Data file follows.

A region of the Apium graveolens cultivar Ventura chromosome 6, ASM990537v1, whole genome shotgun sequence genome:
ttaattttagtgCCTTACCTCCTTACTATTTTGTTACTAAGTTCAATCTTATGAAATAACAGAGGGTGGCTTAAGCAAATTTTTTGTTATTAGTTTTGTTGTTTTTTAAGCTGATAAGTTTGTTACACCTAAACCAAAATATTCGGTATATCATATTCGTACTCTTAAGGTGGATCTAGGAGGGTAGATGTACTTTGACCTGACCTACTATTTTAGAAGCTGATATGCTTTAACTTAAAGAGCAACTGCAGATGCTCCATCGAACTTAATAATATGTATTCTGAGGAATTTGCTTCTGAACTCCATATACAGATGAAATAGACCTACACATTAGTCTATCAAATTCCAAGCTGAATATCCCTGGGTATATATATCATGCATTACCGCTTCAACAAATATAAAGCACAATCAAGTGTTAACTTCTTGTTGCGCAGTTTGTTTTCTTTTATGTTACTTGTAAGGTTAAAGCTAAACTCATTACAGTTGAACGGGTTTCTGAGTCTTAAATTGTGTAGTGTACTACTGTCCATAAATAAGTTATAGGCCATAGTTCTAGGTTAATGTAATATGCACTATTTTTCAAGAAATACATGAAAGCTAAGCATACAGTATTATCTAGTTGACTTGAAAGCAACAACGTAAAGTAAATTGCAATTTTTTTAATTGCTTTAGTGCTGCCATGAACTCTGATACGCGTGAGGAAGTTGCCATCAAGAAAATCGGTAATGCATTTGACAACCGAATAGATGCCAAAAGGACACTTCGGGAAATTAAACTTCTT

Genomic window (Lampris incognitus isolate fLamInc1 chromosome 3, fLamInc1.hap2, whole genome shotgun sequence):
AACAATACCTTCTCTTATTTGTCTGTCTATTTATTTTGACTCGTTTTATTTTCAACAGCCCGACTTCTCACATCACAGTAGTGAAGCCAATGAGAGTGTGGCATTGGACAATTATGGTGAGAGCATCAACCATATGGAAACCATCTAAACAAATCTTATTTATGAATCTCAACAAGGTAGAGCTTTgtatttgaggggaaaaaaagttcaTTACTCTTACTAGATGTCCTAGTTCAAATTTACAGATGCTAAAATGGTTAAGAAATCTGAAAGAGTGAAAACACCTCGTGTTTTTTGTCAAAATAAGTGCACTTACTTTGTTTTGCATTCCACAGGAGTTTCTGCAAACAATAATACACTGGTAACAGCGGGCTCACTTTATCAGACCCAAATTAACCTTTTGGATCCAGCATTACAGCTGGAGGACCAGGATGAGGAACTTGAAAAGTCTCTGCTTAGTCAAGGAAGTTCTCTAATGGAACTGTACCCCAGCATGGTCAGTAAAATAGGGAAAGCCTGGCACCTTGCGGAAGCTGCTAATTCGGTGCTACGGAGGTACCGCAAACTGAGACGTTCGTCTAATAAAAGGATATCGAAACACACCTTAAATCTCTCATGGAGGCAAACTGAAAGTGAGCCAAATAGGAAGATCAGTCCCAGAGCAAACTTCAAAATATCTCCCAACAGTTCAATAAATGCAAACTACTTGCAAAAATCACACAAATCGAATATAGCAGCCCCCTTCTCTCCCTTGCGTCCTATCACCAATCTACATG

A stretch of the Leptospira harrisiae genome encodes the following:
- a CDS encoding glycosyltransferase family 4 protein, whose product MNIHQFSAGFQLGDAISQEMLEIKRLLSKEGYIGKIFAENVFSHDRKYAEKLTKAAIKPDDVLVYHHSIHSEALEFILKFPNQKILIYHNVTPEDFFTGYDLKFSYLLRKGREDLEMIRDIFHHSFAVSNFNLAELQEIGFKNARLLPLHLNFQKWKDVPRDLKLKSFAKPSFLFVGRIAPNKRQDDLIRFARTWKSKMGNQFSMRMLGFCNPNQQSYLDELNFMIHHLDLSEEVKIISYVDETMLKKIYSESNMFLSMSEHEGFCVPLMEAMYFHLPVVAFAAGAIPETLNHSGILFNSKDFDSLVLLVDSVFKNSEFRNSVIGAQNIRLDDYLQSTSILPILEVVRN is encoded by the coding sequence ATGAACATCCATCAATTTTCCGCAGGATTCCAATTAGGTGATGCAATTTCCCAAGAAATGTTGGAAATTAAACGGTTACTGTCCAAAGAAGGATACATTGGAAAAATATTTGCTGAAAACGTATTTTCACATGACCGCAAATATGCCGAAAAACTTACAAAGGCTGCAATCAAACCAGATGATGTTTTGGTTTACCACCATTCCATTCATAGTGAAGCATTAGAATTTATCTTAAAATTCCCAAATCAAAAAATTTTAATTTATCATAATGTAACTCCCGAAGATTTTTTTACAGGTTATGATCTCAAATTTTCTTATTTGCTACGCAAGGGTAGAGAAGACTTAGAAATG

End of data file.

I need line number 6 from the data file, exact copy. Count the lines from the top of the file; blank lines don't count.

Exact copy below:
- a CDS encoding glycosyltransferase family 4 protein, whose product MNIHQFSAGFQLGDAISQEMLEIKRLLSKEGYIGKIFAENVFSHDRKYAEKLTKAAIKPDDVLVYHHSIHSEALEFILKFPNQKILIYHNVTPEDFFTGYDLKFSYLLRKGREDLEMIRDIFHHSFAVSNFNLAELQEIGFKNARLLPLHLNFQKWKDVPRDLKLKSFAKPSFLFVGRIAPNKRQDDLIRFARTWKSKMGNQFSMRMLGFCNPNQQSYLDELNFMIHHLDLSEEVKIISYVDETMLKKIYSESNMFLSMSEHEGFCVPLMEAMYFHLPVVAFAAGAIPETLNHSGILFNSKDFDSLVLLVDSVFKNSEFRNSVIGAQNIRLDDYLQSTSILPILEVVRN is encoded by the coding sequence ATGAACATCCATCAATTTTCCGCAGGATTCCAATTAGGTGATGCAATTTCCCAAGAAATGTTGGAAATTAAACGGTTACTGTCCAAAGAAGGATACATTGGAAAAATATTTGCTGAAAACGTATTTTCACATGACCGCAAATATGCCGAAAAACTTACAAAGGCTGCAATCAAACCAGATGATGTTTTGGTTTACCACCATTCCATTCATAGTGAAGCATTAGAATTTATCTTAAAATTCCCAAATCAAAAAATTTTAATTTATCATAATGTAACTCCCGAAGATTTTTTTACAGGTTATGATCTCAAATTTTCTTATTTGCTACGCAAGGGTAGAGAAGACTTAGAAATG